The answers to these questions are, obviously, quite polarized. Mrs. Oqueli went so far as to say that the Honduran crisis is more than political, “it is a power struggle between evolution and anti-evolution forces,” the result of which will influence the entire Central American integration process. Zelaya, she said, sought to establish a more democratic order that was more beneficial to the people, but that did not hurt the Middle and Upper classes. She recognized that he made mistakes in the fulfillment of his government strategy, however, by embarking on a bold alienation of government institutions and by exacerbating deep-rooted political fears by displaying an apparent, if only rhetorical, socialist inclination. She firmly stated that regardless of his fault, the actions taken by the Supreme Court and the Congress, implemented by the armed forces, were totally illegitimate. In her opinion, Zelaya was after all, merely giving the people a voice – “how can that be illegal?” Quite illegal, according to Mr. Wong, whose support for the constitutionality of the coup lies partly in a deep-set concern about the Venezuelan influence in Honduran politics, mainly because of the 7 billion barrels of oil potentially waiting to be extracted from the Honduran and Central American offshore areas. According to him, Zelaya’s constitutional assembly was part of a major 20-year grand political strategy for ruling Honduras with a new Partido Liberal Socialista, under an authoritarian constitution that allegedly has already been drafted by Spanish lawyers. There is no way to confirm these speculative remarks – as there is no way to look at the possible damage or profits of Zelaya’s constituyente to the Honduran nation that, together with Costa Rica, remained a paragon of democratic rule and stability. To be sure, one of the only things that both Mrs. Oqueli and Mr. Wong agreed to was that the military acted outside of its mandate by extraditing Zelaya. But was the mandate itself constitutional? Every question raises countless others that only tomorrow will bring answers to.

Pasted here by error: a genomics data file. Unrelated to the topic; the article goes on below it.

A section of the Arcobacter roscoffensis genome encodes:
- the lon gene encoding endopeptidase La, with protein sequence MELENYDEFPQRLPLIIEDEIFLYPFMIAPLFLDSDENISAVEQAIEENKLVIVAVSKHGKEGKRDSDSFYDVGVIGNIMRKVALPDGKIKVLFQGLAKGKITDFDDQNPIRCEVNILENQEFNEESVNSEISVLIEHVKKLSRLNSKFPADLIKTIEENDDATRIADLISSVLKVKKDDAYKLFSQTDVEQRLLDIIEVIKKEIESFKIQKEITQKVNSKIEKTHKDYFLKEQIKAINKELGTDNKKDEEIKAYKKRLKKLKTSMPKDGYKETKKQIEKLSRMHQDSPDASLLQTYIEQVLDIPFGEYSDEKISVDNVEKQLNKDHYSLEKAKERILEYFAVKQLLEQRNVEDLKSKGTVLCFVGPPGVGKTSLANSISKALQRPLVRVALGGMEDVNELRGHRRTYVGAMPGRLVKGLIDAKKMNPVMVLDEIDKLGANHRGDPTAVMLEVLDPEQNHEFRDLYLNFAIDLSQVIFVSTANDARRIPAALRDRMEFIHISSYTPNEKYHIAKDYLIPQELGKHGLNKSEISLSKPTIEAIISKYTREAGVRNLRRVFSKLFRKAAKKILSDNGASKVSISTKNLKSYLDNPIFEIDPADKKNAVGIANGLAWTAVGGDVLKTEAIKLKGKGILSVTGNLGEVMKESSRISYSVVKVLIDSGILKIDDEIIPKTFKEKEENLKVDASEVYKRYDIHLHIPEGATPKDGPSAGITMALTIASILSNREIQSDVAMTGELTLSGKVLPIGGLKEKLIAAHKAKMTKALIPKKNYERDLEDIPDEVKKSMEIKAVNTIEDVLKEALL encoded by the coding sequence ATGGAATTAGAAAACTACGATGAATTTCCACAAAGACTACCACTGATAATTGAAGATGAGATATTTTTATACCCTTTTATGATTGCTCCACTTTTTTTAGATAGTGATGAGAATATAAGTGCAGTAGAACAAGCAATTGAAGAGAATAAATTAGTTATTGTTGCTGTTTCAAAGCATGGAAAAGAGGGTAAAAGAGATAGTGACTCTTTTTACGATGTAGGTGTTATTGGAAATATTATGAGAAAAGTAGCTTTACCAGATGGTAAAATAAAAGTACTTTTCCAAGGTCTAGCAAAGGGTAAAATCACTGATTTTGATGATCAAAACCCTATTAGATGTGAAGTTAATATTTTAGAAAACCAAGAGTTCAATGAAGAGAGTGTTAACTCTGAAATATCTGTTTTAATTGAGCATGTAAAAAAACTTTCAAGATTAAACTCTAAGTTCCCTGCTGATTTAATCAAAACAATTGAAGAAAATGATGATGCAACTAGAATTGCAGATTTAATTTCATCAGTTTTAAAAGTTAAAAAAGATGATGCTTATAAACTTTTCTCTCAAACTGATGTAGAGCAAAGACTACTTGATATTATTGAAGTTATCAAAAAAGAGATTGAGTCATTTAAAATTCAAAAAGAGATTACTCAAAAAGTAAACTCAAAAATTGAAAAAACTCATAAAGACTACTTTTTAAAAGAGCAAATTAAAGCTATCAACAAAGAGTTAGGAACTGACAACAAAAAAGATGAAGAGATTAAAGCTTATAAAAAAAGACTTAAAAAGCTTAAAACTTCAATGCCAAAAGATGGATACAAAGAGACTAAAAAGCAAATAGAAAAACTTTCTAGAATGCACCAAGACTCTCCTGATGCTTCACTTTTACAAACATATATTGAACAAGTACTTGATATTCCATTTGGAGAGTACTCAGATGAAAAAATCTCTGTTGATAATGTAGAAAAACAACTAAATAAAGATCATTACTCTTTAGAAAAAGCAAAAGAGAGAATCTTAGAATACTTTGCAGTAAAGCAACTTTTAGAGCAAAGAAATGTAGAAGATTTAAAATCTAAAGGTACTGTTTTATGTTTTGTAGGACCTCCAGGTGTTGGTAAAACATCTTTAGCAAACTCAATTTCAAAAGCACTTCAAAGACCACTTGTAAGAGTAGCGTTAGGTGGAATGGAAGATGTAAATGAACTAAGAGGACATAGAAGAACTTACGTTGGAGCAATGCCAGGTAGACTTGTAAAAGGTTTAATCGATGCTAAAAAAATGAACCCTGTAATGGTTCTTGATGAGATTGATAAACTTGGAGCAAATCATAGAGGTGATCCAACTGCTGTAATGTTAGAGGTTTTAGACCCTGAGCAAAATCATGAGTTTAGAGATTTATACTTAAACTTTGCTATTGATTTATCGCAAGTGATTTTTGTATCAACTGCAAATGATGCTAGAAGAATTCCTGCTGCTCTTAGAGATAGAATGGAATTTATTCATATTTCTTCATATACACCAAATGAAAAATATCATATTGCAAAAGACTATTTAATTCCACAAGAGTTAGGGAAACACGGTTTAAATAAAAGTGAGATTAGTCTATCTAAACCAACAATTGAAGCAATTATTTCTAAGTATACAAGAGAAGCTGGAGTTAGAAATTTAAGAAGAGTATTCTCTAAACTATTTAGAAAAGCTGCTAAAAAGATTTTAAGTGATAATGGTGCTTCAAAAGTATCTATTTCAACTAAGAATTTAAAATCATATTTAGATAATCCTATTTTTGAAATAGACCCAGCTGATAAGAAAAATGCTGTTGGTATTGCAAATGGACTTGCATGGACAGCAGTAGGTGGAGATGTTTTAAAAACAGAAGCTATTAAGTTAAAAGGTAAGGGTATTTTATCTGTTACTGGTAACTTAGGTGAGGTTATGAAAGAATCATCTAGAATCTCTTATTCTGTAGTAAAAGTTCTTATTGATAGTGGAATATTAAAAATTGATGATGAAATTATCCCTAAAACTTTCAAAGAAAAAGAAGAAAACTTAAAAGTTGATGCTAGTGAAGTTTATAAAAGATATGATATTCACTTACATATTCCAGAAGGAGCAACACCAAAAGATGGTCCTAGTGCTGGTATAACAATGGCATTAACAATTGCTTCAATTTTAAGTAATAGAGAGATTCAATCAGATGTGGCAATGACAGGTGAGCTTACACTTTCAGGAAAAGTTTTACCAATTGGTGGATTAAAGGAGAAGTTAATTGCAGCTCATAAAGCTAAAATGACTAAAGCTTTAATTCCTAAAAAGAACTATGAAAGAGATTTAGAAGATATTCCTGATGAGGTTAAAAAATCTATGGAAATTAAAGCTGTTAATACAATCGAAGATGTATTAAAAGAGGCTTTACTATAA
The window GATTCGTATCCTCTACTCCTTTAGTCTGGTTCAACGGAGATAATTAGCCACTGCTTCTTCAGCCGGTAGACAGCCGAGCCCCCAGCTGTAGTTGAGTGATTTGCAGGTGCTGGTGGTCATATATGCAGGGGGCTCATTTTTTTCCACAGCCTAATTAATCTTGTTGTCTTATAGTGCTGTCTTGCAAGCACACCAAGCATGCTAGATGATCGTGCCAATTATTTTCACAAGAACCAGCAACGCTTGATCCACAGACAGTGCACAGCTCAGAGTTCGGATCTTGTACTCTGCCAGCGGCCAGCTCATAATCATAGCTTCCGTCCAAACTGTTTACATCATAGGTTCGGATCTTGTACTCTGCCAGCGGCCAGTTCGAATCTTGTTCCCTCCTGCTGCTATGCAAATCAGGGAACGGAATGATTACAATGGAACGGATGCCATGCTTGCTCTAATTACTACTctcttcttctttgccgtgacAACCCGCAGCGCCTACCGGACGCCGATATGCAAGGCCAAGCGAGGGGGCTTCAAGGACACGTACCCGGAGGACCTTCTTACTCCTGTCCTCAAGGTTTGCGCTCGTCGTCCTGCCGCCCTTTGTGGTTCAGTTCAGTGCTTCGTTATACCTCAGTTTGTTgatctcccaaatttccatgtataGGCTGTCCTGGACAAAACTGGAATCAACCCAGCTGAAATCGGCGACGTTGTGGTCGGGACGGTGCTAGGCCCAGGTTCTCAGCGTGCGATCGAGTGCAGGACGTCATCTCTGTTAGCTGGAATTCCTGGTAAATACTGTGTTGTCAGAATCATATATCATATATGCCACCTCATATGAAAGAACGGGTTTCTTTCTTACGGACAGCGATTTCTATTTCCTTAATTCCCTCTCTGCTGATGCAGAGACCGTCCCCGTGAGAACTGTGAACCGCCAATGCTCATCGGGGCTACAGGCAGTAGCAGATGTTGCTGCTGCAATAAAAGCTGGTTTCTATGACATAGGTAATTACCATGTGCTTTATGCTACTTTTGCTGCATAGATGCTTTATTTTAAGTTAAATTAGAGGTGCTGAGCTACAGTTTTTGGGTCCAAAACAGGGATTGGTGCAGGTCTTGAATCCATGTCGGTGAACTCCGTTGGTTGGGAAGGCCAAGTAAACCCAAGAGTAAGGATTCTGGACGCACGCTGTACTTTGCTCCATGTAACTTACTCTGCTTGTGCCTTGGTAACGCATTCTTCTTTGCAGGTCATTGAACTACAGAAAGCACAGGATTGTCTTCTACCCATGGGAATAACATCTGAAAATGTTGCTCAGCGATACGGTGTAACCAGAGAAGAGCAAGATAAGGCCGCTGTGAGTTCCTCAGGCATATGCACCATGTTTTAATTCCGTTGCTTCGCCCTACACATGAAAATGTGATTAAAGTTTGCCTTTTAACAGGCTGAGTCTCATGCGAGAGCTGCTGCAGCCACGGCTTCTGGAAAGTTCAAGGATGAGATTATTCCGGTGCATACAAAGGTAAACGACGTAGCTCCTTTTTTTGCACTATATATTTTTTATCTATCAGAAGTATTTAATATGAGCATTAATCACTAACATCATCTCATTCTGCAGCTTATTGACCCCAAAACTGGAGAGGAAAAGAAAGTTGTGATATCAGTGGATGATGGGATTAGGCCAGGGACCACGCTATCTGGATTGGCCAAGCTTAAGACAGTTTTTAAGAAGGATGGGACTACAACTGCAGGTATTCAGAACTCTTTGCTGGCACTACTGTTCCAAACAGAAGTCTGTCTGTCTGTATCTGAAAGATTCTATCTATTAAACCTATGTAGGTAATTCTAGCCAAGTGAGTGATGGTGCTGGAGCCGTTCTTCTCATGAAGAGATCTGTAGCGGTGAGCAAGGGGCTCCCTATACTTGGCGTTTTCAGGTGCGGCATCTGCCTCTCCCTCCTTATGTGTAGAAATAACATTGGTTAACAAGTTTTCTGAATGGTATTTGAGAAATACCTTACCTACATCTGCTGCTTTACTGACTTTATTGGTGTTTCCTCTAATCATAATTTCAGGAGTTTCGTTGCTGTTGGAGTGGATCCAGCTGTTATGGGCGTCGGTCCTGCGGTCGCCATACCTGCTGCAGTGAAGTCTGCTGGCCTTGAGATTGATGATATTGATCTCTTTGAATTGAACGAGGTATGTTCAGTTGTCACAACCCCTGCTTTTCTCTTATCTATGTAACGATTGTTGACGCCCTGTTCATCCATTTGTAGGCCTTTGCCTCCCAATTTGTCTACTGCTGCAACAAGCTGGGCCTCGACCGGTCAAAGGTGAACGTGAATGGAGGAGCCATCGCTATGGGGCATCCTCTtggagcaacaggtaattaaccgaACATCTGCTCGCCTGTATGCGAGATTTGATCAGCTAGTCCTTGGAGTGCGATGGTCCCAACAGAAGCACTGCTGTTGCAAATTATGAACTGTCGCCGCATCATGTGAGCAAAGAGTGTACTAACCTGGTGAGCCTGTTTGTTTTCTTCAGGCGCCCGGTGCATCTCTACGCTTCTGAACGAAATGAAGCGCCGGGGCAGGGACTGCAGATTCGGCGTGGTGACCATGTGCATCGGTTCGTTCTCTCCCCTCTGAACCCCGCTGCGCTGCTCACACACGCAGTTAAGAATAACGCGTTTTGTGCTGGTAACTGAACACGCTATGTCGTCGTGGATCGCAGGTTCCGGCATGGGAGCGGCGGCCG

— Vinicius Grünberg

Photos from the First Day

November 24, 2009

Meeting with Gloria Oqueli, former president of the Central American Parliament (Parlacen).


Meeting with Rodrigo Wong, news anchor for channel Canal 10.


At the Canal 10 studio.


Tegucigalpa from a hilly part of the city.

Photos by: Andrew Feldman and Mayra Macias

Arrival in Honduras

November 22, 2009

We arrived in Tegucigalpa this afternoon, and will start our reports tomorrow.